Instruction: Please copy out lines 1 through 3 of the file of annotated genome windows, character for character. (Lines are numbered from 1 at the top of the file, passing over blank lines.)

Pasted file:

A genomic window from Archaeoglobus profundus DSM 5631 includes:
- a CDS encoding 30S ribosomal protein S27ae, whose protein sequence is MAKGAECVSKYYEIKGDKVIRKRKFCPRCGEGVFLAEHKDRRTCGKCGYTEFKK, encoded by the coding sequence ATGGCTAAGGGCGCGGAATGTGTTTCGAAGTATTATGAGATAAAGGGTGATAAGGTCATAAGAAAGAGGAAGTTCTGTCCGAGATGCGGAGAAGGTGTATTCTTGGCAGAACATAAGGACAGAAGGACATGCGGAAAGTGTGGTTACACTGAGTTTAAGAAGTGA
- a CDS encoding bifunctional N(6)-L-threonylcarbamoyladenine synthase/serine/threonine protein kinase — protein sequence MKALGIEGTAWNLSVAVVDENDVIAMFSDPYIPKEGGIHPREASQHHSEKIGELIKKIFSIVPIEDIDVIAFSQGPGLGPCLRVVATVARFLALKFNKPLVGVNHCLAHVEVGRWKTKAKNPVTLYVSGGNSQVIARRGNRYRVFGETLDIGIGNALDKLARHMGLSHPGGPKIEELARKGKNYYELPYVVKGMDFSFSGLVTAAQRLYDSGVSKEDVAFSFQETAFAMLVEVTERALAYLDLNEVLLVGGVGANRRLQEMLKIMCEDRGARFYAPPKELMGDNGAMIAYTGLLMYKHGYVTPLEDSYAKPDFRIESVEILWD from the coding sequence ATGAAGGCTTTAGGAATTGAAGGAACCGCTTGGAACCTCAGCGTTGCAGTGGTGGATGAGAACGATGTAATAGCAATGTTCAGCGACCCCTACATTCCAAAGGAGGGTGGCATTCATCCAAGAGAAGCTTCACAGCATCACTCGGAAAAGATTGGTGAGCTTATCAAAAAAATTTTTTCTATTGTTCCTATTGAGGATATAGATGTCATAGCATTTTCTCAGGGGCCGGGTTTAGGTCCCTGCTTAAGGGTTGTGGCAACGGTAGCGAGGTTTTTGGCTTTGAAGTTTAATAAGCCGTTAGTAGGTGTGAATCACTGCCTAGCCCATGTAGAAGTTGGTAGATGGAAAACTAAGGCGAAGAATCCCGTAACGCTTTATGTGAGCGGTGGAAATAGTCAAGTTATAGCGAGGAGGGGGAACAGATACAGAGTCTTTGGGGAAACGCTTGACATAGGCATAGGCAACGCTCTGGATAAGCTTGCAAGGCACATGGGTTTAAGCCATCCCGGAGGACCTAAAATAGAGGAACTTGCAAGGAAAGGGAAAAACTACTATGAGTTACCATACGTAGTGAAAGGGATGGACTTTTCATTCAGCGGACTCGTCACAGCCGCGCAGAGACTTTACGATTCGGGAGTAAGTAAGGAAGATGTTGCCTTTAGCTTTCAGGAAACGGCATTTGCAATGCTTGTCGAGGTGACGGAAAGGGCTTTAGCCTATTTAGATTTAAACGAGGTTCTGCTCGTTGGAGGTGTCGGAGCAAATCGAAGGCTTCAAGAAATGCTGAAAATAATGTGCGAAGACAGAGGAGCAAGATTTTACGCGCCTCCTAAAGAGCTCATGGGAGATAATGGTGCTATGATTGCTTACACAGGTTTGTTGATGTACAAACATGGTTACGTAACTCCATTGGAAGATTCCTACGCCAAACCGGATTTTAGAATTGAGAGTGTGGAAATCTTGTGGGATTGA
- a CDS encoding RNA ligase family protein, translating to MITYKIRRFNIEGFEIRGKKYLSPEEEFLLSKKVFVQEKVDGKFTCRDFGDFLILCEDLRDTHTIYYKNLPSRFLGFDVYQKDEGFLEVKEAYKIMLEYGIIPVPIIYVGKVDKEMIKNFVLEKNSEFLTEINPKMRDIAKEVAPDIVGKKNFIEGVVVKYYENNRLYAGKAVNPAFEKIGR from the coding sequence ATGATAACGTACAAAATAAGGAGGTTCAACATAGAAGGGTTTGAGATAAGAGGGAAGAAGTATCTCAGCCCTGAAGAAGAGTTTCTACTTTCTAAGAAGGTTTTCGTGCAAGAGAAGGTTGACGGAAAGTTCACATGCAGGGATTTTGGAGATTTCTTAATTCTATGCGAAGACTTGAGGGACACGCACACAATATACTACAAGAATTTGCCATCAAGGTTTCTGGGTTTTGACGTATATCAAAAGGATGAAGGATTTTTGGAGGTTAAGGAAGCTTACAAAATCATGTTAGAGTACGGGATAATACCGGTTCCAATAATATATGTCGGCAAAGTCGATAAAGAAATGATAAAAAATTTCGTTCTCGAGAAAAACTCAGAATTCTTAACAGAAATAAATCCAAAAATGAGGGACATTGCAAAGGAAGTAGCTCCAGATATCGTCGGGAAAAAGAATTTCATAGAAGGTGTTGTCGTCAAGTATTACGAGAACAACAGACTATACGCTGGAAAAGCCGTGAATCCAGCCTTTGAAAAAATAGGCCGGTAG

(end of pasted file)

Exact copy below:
A genomic window from Archaeoglobus profundus DSM 5631 includes:
- a CDS encoding 30S ribosomal protein S27ae, whose protein sequence is MAKGAECVSKYYEIKGDKVIRKRKFCPRCGEGVFLAEHKDRRTCGKCGYTEFKK, encoded by the coding sequence ATGGCTAAGGGCGCGGAATGTGTTTCGAAGTATTATGAGATAAAGGGTGATAAGGTCATAAGAAAGAGGAAGTTCTGTCCGAGATGCGGAGAAGGTGTATTCTTGGCAGAACATAAGGACAGAAGGACATGCGGAAAGTGTGGTTACACTGAGTTTAAGAAGTGA
- a CDS encoding bifunctional N(6)-L-threonylcarbamoyladenine synthase/serine/threonine protein kinase — protein sequence MKALGIEGTAWNLSVAVVDENDVIAMFSDPYIPKEGGIHPREASQHHSEKIGELIKKIFSIVPIEDIDVIAFSQGPGLGPCLRVVATVARFLALKFNKPLVGVNHCLAHVEVGRWKTKAKNPVTLYVSGGNSQVIARRGNRYRVFGETLDIGIGNALDKLARHMGLSHPGGPKIEELARKGKNYYELPYVVKGMDFSFSGLVTAAQRLYDSGVSKEDVAFSFQETAFAMLVEVTERALAYLDLNEVLLVGGVGANRRLQEMLKIMCEDRGARFYAPPKELMGDNGAMIAYTGLLMYKHGYVTPLEDSYAKPDFRIESVEILWD from the coding sequence ATGAAGGCTTTAGGAATTGAAGGAACCGCTTGGAACCTCAGCGTTGCAGTGGTGGATGAGAACGATGTAATAGCAATGTTCAGCGACCCCTACATTCCAAAGGAGGGTGGCATTCATCCAAGAGAAGCTTCACAGCATCACTCGGAAAAGATTGGTGAGCTTATCAAAAAAATTTTTTCTATTGTTCCTATTGAGGATATAGATGTCATAGCATTTTCTCAGGGGCCGGGTTTAGGTCCCTGCTTAAGGGTTGTGGCAACGGTAGCGAGGTTTTTGGCTTTGAAGTTTAATAAGCCGTTAGTAGGTGTGAATCACTGCCTAGCCCATGTAGAAGTTGGTAGATGGAAAACTAAGGCGAAGAATCCCGTAACGCTTTATGTGAGCGGTGGAAATAGTCAAGTTATAGCGAGGAGGGGGAACAGATACAGAGTCTTTGGGGAAACGCTTGACATAGGCATAGGCAACGCTCTGGATAAGCTTGCAAGGCACATGGGTTTAAGCCATCCCGGAGGACCTAAAATAGAGGAACTTGCAAGGAAAGGGAAAAACTACTATGAGTTACCATACGTAGTGAAAGGGATGGACTTTTCATTCAGCGGACTCGTCACAGCCGCGCAGAGACTTTACGATTCGGGAGTAAGTAAGGAAGATGTTGCCTTTAGCTTTCAGGAAACGGCATTTGCAATGCTTGTCGAGGTGACGGAAAGGGCTTTAGCCTATTTAGATTTAAACGAGGTTCTGCTCGTTGGAGGTGTCGGAGCAAATCGAAGGCTTCAAGAAATGCTGAAAATAATGTGCGAAGACAGAGGAGCAAGATTTTACGCGCCTCCTAAAGAGCTCATGGGAGATAATGGTGCTATGATTGCTTACACAGGTTTGTTGATGTACAAACATGGTTACGTAACTCCATTGGAAGATTCCTACGCCAAACCGGATTTTAGAATTGAGAGTGTGGAAATCTTGTGGGATTGA